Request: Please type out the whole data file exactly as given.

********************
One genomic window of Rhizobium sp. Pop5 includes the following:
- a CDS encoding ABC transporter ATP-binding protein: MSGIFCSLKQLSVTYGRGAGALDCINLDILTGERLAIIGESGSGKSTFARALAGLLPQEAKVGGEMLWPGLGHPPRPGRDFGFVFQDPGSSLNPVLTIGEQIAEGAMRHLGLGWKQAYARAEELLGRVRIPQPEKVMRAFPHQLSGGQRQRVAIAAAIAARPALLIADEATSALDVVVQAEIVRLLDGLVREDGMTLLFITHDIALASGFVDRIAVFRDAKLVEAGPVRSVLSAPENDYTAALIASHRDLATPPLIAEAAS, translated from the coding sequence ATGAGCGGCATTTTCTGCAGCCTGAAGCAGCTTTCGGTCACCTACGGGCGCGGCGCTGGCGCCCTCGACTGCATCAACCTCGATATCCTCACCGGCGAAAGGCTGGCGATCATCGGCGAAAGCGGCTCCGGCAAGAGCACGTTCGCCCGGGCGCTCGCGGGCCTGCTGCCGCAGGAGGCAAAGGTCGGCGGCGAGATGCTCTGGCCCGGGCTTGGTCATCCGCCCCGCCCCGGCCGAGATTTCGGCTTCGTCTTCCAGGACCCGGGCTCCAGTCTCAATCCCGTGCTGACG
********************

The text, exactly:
One genomic window of Rhizobium sp. Pop5 includes the following:
- a CDS encoding ABC transporter ATP-binding protein: MSGIFCSLKQLSVTYGRGAGALDCINLDILTGERLAIIGESGSGKSTFARALAGLLPQEAKVGGEMLWPGLGHPPRPGRDFGFVFQDPGSSLNPVLTIGEQIAEGAMRHLGLGWKQAYARAEELLGRVRIPQPEKVMRAFPHQLSGGQRQRVAIAAAIAARPALLIADEATSALDVVVQAEIVRLLDGLVREDGMTLLFITHDIALASGFVDRIAVFRDAKLVEAGPVRSVLSAPENDYTAALIASHRDLATPPLIAEAAS, translated from the coding sequence ATGAGCGGCATTTTCTGCAGCCTGAAGCAGCTTTCGGTCACCTACGGGCGCGGCGCTGGCGCCCTCGACTGCATCAACCTCGATATCCTCACCGGCGAAAGGCTGGCGATCATCGGCGAAAGCGGCTCCGGCAAGAGCACGTTCGCCCGGGCGCTCGCGGGCCTGCTGCCGCAGGAGGCAAAGGTCGGCGGCGAGATGCTCTGGCCCGGGCTTGGTCATCCGCCCCGCCCCGGCCGAGATTTCGGCTTCGTCTTCCAGGACCCGGGCTCCAGTCTCAATCCCGTGCTGACG